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Traveling With Special Needs Children

Traveling With Special Needs Children

Timmy 2 Years Old

When you sit down and plan out the rest of your life with someone, usually the dream consists of marriage, kids, the white picket fence, lots of laughter, and adventure. Not many people (including myself) actually says, “I hope my child has special needs.” Never the less, according to The Center For Disease Control and Autism Speaks, an overwhelming 1 out of 68 children in the United States have been diagnosed on the Autism Spectrum Scale and close to 14% of all American children have some sort of special need that impairs development. My family and I have learned that even though you have a child with special needs, your life shouldn’t stop. Getting out of the house and experiencing the world will lead to stronger family connections and may even open other people’s eyes to the love and joy that a child with special needs brings to their family. To tell you a few things we’ve learned about traveling with special needs children and how to accommodate your child on a trip, first I need to tell you how we discovered our son had special needs.

Our Story

Traveling with a child with special needs

After my husband and I welcomed our adorable and healthy 2nd child, Timothy, into the world, we noticed a few differences between his development and that of other kids his age. When he was 4 months old, we noticed that he didn’t seem to make eye contact with us, and after going to a pediatric optometrist, Timmy was outfitted with an incredibly cute pair of frames that made him look like a little professor. After receiving the glasses, he seemed to respond to us more, making eye contact and mimicking our facial expressions, making gurgling noises, and building up his stomach and neck muscles.

Right after Timmy turned eight months old, he began having what appeared to be a full body spasm, where every muscle in his entire body would painfully contract and then relax over and over again every few seconds and lasting for a few minutes at a time. When the set of contractions were finished, Timmy was exhausted and would fall asleep. We immediately took him to his pediatrician who scheduled an appointment for us with a pediatric neurologist a week later for tests and a diagnoses. Before our appointment with the neurologist took place, Timmy endured a painful thirty minute episode of spasms which began in our home and ended at the emergency room. Thankfully, we made a quick call to our neurologist on our way, and she met us at the hospital. She took a look at a video I had shot of Timmy on my cell phone, and diagnosed him with Symptomatic Infantile Spasms. She then gave us a list of websites to go to that would explain more about his condition and what to expect in the months that followed. She warned us that the information we would find was not good and that if we had any questions, to call her.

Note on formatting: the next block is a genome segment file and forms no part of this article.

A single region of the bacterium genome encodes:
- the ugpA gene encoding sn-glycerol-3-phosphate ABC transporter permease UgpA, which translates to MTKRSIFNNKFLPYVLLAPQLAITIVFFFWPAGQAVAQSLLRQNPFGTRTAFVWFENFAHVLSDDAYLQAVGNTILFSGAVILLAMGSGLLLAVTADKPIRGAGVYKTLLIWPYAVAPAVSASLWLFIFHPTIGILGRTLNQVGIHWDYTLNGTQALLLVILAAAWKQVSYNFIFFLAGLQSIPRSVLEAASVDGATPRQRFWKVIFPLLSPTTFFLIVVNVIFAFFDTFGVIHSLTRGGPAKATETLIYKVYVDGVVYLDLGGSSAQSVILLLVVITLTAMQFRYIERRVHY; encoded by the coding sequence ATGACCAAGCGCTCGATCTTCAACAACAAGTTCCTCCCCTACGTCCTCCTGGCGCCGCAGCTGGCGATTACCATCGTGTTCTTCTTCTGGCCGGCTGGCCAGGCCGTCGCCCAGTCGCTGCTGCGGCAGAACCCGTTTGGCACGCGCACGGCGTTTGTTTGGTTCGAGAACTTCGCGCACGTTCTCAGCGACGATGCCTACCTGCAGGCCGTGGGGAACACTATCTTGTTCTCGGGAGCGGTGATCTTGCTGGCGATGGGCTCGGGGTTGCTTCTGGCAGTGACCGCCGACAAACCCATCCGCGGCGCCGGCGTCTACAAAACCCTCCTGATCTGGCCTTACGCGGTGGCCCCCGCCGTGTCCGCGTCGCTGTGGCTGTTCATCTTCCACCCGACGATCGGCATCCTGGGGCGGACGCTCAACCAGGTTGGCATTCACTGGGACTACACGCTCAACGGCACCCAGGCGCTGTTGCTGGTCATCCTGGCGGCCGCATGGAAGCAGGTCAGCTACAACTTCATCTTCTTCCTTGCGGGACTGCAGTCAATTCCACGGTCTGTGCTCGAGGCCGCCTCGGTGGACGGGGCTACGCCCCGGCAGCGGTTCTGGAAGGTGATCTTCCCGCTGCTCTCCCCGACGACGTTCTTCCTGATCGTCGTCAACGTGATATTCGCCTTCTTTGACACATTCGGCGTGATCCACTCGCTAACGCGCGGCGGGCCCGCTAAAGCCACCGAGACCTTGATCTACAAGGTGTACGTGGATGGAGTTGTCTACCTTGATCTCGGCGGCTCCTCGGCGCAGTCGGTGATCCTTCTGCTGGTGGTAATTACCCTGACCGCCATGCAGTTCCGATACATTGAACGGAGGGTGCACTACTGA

This was in the age before smart phones, so after driving home and putting our two adorable boys down for bed that night, my husband and I joined hands, sat down at the computer, and read what proclaimed to be a life sentence for our precious eight month old. There on the screen in front of us read that Timmy had a measly 3% chance of living. Basically, we needed to expect that in four short months, by Timmy’s first birthday, he would be completely brain-dead by the spasms continually putting pressure on his brain and turning it to mush. According to the facts proven in most cases before ours, Timmy would die before he turned three.

Traveling with a Child with Special Needs

At that point my body seemed to put itself into cruise control and all of my energy was focused on the tasks at hand. Over the next few weeks, there were tears and a TON of prayers, a menagerie of blood tests, MRI’s, CT Scans, more blood tests, genetic tests, spinal taps, hospital stays, and so much more, but my family and I just tried to focus on soaking up every single moment with Timmy and praying that we’d have more time with him.

A few weeks later, after a week-long stay at a UCLA, we miraculously had an answer to our prayers. Timmy stopped having spasms even before any of the medications had time to resonate in his small body. Basically, we could go home, and expect that our nightmare was over…and thankfully, it was.

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Read more about Timmy’s story and watch a video here.

Although we went through months of traumatic and devastating tests and prognosis’s, I count myself lucky that it was only months of not knowing if my child would survive.  Some parents have to deal with those prognosis’s for years and years occasionally leading to them having to say goodbye to their baby…something I’m not sure I would be strong enough to survive myself. That being said, when Timmy started growing up a little more and suggestions were made that he might not have the “normal” development other children have, my husband and I were quick to figure out ways we could maintain a level of normalcy for our household while not putting our dreams and goals aside. We decided that we weren’t going to let any amount of “special needs” deter us from living the life we knew God desired for us and we desired for ourselves. We knew that there would be tough times, there still are many, but not letting those tough times dictate our lives has forced us to work together to bring positive experiences to our children through traveling, sightseeing, and having fun together. Below is a list of things we’ve tried and things we’ve learned that have helped us cope with the pressures of having a special needs/autistic child.

Tips for Traveling with a Special Needs Child

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1. Nights Away

If you aren’t away from home very often, try spending the night at a family member or close friend’s home to see how your child will react. Timmy did not like spending the night anywhere but his own room, so it took many nights at our families’ homes to figure out that Timmy needed to be held by his Daddy at night until he fell asleep. He felt secure and safe only when in his Daddy’s arms.  After a few years of this, he eventually grew out of it, and can sleep in a strange place, as long as people he knows are close by. For your child, maybe it’ll be the same way or perhaps a stuffed animal or blanket will be all it takes. A trial run before paying a large bill for a hotel room ensures that you have an idea of how your child will be able to cope in an unusual setting